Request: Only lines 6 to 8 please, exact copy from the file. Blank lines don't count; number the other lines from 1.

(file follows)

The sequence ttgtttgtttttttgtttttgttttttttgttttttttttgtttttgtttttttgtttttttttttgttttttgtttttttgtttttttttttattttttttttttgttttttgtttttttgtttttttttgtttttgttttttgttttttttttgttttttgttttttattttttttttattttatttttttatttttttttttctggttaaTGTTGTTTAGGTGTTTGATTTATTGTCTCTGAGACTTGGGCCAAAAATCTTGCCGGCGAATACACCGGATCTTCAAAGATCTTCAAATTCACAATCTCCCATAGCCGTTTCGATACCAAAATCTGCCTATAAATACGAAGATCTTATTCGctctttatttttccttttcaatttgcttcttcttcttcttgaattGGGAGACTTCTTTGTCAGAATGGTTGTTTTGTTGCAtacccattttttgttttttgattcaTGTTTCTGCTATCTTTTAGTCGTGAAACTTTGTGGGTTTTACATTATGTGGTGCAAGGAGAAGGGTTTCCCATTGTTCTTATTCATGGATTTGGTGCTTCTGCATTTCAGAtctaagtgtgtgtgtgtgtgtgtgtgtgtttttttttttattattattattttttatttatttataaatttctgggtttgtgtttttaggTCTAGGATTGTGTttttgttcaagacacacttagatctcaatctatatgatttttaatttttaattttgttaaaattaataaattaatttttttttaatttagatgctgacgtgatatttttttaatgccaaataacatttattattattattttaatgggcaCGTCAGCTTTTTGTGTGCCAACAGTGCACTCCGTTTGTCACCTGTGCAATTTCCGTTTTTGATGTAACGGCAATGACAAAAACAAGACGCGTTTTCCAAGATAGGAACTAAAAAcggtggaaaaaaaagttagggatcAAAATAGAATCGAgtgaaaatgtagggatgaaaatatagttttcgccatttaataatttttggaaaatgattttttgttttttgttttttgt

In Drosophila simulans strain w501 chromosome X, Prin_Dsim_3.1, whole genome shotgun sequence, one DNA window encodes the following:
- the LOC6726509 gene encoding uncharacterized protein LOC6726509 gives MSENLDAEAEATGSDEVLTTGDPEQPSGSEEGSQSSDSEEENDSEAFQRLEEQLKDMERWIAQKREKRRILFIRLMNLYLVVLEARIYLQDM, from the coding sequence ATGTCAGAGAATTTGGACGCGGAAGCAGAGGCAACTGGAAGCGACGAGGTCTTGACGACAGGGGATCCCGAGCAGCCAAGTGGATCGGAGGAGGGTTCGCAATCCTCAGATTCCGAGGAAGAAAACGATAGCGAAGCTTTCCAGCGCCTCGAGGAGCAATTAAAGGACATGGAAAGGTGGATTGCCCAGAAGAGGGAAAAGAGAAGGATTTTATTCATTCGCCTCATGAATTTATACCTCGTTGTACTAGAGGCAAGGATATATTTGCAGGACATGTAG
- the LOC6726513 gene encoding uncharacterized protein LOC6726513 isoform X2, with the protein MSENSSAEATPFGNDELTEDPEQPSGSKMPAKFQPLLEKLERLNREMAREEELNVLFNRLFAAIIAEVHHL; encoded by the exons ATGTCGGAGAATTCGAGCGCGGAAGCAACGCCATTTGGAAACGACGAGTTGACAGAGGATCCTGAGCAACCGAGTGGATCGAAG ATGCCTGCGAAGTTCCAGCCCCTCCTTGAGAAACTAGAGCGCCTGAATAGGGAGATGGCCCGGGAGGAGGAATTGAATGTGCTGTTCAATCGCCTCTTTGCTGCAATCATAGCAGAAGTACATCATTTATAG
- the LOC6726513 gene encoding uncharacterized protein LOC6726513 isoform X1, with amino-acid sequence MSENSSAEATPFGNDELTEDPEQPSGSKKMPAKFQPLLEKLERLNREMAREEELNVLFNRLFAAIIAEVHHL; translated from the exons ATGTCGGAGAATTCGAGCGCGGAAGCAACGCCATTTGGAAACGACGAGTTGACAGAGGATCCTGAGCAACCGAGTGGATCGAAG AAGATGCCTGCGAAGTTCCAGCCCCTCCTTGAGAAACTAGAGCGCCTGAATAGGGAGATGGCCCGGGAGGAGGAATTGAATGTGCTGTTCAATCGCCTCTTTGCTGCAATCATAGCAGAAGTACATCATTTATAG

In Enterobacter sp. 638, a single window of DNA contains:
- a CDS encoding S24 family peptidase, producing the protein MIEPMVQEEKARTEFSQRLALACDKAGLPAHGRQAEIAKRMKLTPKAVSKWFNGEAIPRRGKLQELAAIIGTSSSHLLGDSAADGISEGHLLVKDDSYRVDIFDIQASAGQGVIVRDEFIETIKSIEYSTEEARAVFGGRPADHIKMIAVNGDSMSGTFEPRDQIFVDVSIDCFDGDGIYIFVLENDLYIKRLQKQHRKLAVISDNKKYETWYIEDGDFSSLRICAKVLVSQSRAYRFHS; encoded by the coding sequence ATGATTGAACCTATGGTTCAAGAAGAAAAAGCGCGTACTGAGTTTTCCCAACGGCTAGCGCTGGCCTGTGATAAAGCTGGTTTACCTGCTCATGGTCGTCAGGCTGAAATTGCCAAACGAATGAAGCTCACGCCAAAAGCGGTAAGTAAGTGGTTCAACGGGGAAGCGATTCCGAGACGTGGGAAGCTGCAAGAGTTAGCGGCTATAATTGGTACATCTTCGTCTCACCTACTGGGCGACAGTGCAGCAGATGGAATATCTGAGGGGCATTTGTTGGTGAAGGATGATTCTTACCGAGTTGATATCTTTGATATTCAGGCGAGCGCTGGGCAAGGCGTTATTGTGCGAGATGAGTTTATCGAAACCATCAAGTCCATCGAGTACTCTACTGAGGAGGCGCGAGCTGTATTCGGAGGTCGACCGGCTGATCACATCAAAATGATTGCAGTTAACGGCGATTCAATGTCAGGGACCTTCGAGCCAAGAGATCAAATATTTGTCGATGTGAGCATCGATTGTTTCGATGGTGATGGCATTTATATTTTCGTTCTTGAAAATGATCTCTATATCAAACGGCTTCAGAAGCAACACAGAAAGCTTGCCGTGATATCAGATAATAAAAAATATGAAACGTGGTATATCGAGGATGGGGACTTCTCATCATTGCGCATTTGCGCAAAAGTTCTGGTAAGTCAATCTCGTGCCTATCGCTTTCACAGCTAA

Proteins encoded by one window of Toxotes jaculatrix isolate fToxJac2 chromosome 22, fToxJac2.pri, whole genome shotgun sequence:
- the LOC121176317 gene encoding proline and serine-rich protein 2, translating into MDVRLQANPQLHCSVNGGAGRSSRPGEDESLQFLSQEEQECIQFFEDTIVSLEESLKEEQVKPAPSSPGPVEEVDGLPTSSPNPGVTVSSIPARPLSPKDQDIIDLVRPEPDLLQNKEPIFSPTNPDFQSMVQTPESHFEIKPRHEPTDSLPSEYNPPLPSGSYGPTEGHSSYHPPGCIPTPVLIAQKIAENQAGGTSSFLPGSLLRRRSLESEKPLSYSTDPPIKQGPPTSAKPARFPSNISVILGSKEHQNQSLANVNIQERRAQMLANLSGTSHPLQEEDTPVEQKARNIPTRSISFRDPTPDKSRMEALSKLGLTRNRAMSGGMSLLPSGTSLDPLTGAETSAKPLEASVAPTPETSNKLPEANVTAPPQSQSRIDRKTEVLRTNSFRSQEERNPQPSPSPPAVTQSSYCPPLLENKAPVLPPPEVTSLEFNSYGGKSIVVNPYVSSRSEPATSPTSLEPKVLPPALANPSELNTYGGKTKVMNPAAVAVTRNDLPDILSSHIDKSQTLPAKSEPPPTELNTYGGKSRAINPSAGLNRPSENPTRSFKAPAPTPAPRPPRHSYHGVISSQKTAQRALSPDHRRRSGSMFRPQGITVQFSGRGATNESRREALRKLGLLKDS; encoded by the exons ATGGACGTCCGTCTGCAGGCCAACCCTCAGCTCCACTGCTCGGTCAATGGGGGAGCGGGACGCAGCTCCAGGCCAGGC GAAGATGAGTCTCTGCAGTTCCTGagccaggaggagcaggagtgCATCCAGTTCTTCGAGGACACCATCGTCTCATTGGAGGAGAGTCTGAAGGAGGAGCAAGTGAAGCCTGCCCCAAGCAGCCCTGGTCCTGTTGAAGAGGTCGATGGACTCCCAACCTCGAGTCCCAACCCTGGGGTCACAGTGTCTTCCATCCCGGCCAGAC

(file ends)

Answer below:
In Enterobacter sp. 638, a single window of DNA contains:
- a CDS encoding S24 family peptidase, producing the protein MIEPMVQEEKARTEFSQRLALACDKAGLPAHGRQAEIAKRMKLTPKAVSKWFNGEAIPRRGKLQELAAIIGTSSSHLLGDSAADGISEGHLLVKDDSYRVDIFDIQASAGQGVIVRDEFIETIKSIEYSTEEARAVFGGRPADHIKMIAVNGDSMSGTFEPRDQIFVDVSIDCFDGDGIYIFVLENDLYIKRLQKQHRKLAVISDNKKYETWYIEDGDFSSLRICAKVLVSQSRAYRFHS; encoded by the coding sequence ATGATTGAACCTATGGTTCAAGAAGAAAAAGCGCGTACTGAGTTTTCCCAACGGCTAGCGCTGGCCTGTGATAAAGCTGGTTTACCTGCTCATGGTCGTCAGGCTGAAATTGCCAAACGAATGAAGCTCACGCCAAAAGCGGTAAGTAAGTGGTTCAACGGGGAAGCGATTCCGAGACGTGGGAAGCTGCAAGAGTTAGCGGCTATAATTGGTACATCTTCGTCTCACCTACTGGGCGACAGTGCAGCAGATGGAATATCTGAGGGGCATTTGTTGGTGAAGGATGATTCTTACCGAGTTGATATCTTTGATATTCAGGCGAGCGCTGGGCAAGGCGTTATTGTGCGAGATGAGTTTATCGAAACCATCAAGTCCATCGAGTACTCTACTGAGGAGGCGCGAGCTGTATTCGGAGGTCGACCGGCTGATCACATCAAAATGATTGCAGTTAACGGCGATTCAATGTCAGGGACCTTCGAGCCAAGAGATCAAATATTTGTCGATGTGAGCATCGATTGTTTCGATGGTGATGGCATTTATATTTTCGTTCTTGAAAATGATCTCTATATCAAACGGCTTCAGAAGCAACACAGAAAGCTTGCCGTGATATCAGATAATAAAAAATATGAAACGTGGTATATCGAGGATGGGGACTTCTCATCATTGCGCATTTGCGCAAAAGTTCTGGTAAGTCAATCTCGTGCCTATCGCTTTCACAGCTAA

Proteins encoded by one window of Toxotes jaculatrix isolate fToxJac2 chromosome 22, fToxJac2.pri, whole genome shotgun sequence: